The legendary correspondence between the critic Walter Benjamin and the historian Gershom Scholem bears indispensable witness to the inner lives of two remarkable and enigmatic personalities. Benjamin, acknowledged today as one of the leading literary and social critics of his day, was known during his lifetime by only a small circle of his friends and intellectual confreres. Scholem recognized the genius of his friend and mentor during their student days in Berlin, and the two began to correspond after Scholem's emigration to Palestine. Their impassioned exchange draws the reader into the very heart of their complex relationship during the anguished years from 1932 until Benjamin's death in 1940.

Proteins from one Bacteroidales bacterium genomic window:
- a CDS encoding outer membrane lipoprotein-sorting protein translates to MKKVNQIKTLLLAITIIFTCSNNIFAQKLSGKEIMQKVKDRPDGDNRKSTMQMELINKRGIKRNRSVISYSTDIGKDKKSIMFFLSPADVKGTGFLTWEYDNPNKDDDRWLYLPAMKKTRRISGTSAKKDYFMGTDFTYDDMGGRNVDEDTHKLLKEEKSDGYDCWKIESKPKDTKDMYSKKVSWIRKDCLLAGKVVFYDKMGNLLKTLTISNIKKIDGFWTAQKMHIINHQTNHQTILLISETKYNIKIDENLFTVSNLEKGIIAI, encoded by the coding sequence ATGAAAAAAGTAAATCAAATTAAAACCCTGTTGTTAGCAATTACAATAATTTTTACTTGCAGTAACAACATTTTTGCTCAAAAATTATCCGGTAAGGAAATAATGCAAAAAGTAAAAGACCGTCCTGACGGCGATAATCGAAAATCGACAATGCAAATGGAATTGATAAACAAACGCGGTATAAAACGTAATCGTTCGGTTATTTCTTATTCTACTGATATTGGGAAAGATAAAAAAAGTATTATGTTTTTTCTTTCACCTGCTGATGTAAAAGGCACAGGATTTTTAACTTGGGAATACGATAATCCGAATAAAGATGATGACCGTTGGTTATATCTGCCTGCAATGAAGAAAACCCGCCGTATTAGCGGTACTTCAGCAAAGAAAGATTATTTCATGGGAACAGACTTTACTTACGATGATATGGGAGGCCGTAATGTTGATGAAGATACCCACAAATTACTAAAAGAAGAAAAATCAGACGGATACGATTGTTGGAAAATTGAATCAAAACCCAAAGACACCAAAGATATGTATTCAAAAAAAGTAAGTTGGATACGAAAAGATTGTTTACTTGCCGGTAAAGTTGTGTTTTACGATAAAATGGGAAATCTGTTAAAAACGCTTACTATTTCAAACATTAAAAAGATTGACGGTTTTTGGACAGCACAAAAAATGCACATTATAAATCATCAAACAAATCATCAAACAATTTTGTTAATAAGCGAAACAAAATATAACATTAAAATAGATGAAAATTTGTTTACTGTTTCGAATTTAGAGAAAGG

An impassioned glimpse into the death throes of the German-Jewish tradition can be gleaned from the correspondence between Walter Benjamin, the great literary-social critic who lived in exile in Paris, and Gershom Scholem, scholar of the Jewish mystical tradition who migrated to Palestine in 1923. These close friends might seem totally dissimilar: Benjamin was a Marxist, comrade of Brecht, Scholem a Zionist who found in the Kabbalah the seeds for an anarchist spiritual renewal of Judaism. Yet both exiles sought divine sparks in profound texts and the ruptures of history. Their dialogue on Kafka is instructive: for Benjamin, the Czech writer was a prophet of planetary annihilation, while Scholem read Kafka as a latter-day Jewish gnostic commentator on divine judgment. The letters end in early 1940, a few months before Benjamin fled to the Spanish border and committed suicide. (Sept.)